The number of civilian casualties in Afghanistan's armed conflict dropped for the first time in six years, says the United Nations Assistance Mission in Afghanistan (UNAMA), which started documenting the trend in 2007.
The "Afghanistan Annual Report 2012: Protection Of Civilians In Armed Conflict," released in Kabul on Tuesday, registered a 12 per cent decrease in the overall civilian casualties in 2012 as compared to the previous year.
UNAMA recorded 7,559 civilian casualties - 2,754 civilian deaths and 4,805 civilian injuries - in 2012. This is in contrast to the total number of casualties documented in 2011, which was 7,837 (3,131 deaths and 4,706 injuries).
While the overall incidence of civilian casualties decreased in 2012, anti-government elements increasingly targeted civilians throughout the country and carried out attacks without regard for human life. In total, 81 percent of civilian casualties in 2012 were attributed to anti-government elements, eight percent to pro-government forces and 11 percent could not be attributed to any party to the conflict.
UNAMA's report notes that IEDs (improvised explosive devices) were the greatest threat to civilians in 2012, causing 2,531 civilian casualties with 868 civilians killed and 1,663
injured in 782 separate incidents.
Illegal pressure-plate IEDs - victim-activated devices detonated by any person, including children, stepping on them or any vehicle such as civilian minibuses driving over them - were planted in public places used by civilians such as bazaars, markets and roads with devastating consequences for civilians. The report also found that legacy IEDs - planted but undetonated IEDs - in community spaces created an environment of insecurity with civilians living under the constant threat of death, maiming, serious injury, destruction of property and hindering access to schools and clinics.
Over the past six years, 14,728 Afghan civilians have been killed in the conflict.
The report attributed reduction in civilian casualties to four factors: fewer deaths and injuries of civilians from ground engagement among parties to the conflict; decline in suicide attacks; less number of aerial operations; and other measures taken by pro-government forces to minimize harm to civilians.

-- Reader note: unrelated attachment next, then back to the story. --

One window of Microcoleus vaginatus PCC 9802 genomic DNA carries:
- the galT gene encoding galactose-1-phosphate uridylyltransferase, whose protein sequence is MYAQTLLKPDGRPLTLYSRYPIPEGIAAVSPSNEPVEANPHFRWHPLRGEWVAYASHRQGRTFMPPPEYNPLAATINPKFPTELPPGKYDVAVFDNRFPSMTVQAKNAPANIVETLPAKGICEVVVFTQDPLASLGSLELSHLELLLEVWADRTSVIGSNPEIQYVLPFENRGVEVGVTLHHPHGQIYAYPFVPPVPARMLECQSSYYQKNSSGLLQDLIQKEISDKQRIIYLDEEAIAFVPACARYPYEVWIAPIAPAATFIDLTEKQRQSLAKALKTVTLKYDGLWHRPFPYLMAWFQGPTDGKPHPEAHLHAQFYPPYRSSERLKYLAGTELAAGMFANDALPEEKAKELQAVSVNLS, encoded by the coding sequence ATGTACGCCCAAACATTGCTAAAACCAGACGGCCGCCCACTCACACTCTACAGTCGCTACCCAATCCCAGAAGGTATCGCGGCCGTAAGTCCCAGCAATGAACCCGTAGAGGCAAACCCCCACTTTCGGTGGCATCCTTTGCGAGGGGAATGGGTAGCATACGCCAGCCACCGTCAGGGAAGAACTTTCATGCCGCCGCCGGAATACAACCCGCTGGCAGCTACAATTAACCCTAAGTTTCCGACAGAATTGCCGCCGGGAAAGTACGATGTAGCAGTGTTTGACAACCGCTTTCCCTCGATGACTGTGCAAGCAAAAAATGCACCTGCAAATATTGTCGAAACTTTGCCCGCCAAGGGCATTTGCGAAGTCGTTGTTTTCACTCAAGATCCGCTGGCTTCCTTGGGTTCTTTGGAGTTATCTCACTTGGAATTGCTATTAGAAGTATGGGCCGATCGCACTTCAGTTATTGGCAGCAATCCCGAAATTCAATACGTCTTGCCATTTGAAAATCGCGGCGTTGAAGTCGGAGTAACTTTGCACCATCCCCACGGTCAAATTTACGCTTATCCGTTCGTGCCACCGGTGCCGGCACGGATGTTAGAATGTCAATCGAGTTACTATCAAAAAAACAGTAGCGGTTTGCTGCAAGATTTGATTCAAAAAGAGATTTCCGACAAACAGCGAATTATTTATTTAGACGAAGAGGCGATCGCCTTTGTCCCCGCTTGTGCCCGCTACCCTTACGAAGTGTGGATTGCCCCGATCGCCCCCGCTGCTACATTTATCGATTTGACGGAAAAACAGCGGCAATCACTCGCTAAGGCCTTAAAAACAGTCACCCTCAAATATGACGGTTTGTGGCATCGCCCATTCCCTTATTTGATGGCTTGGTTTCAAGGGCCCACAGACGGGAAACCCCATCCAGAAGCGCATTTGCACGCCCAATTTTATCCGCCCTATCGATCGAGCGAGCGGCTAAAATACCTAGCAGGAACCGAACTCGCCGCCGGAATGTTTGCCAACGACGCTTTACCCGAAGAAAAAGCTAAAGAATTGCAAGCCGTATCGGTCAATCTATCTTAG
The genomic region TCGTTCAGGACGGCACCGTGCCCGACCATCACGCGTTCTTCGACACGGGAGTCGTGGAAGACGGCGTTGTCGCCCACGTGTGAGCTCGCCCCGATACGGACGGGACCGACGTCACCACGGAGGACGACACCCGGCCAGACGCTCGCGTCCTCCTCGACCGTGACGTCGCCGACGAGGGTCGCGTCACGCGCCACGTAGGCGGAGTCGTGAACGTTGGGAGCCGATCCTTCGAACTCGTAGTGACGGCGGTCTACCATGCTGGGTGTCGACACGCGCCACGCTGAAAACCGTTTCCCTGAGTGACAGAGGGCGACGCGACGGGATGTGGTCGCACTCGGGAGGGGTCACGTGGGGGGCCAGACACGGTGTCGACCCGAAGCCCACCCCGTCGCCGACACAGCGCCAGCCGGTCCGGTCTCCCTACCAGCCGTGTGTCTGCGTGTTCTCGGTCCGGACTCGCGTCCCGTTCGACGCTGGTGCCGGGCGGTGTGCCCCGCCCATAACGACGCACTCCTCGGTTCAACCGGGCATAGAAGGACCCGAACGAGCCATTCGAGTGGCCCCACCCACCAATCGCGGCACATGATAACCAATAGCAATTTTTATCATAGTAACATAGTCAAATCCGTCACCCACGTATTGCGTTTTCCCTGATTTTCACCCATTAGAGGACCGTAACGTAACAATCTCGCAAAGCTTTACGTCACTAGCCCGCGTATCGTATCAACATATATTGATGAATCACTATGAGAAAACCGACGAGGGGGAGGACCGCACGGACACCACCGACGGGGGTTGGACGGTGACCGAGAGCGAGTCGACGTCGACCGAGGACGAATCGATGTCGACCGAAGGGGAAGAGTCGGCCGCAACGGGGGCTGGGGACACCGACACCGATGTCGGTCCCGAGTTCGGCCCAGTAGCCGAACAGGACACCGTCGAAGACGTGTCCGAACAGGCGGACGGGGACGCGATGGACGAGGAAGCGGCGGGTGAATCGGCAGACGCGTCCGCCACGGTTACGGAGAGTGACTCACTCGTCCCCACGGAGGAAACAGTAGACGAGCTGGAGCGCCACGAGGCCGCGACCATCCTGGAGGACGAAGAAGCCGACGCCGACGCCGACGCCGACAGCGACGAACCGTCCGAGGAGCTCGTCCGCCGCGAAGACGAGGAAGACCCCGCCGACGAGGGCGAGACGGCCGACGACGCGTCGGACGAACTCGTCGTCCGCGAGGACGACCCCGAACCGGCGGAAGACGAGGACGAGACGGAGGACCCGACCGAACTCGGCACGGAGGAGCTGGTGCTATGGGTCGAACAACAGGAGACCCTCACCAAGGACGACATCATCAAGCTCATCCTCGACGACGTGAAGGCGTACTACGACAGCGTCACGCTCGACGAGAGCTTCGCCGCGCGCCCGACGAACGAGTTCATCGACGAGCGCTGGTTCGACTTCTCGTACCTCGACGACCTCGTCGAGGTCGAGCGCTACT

At the same time, UNAMA observed increasing threats to civilians in 2012 associated with the presence and re-emergence of armed groups, particularly in the north and northeast regions of Afghanistan. Civilians also faced an increase in threats, intimidation and interference with their rights to education, health, justice and freedom of movement from anti-government elements.
Ján Kubiš, U.N. Secretary-General's Special Envoy in Afghanistan, welcomed the decrease in civilian casualties, but said "the human cost of the conflict remains unacceptable."
He termed as "particularly appalling" the use of suicide attacks including those carried out by brainwashed children to murder civilians, which he said was "a clear breach of the norms of Islam."
The report, prepared in coordination with the United Nations Office of the High Commissioner for Human Rights, found that women and girls continued to suffer enormously from the effects of armed conflict. UNAMA documented 864 female casualties (301 deaths and 563 injuries) in 2012.
"The number of Afghan women and girls killed and injured in the conflict increased by 20 percent in 2012," said Georgette Gagnon, Director of Human Rights for UNAMA. "It is the tragic
reality that most Afghan women and girls were killed or injured while engaging in their everyday activities."
UNAMA noted that despite numerous Taliban statements in 2012 to protect civilians, the terror group increased their direct attacks on civilians through targeted killings and continued to indiscriminately use IEDs including illegal pressure-plate victim-activated IEDs.
The report notes significant decrease in civilian casualties from aerial operations by international military forces, by 42 percent causing 204 civilian casualties (126 deaths and 78 injuries) compared to 2011.
UNAMA received mixed reports about the impact of the Afghan local police on civilian protection.
by RTT Staff Writer
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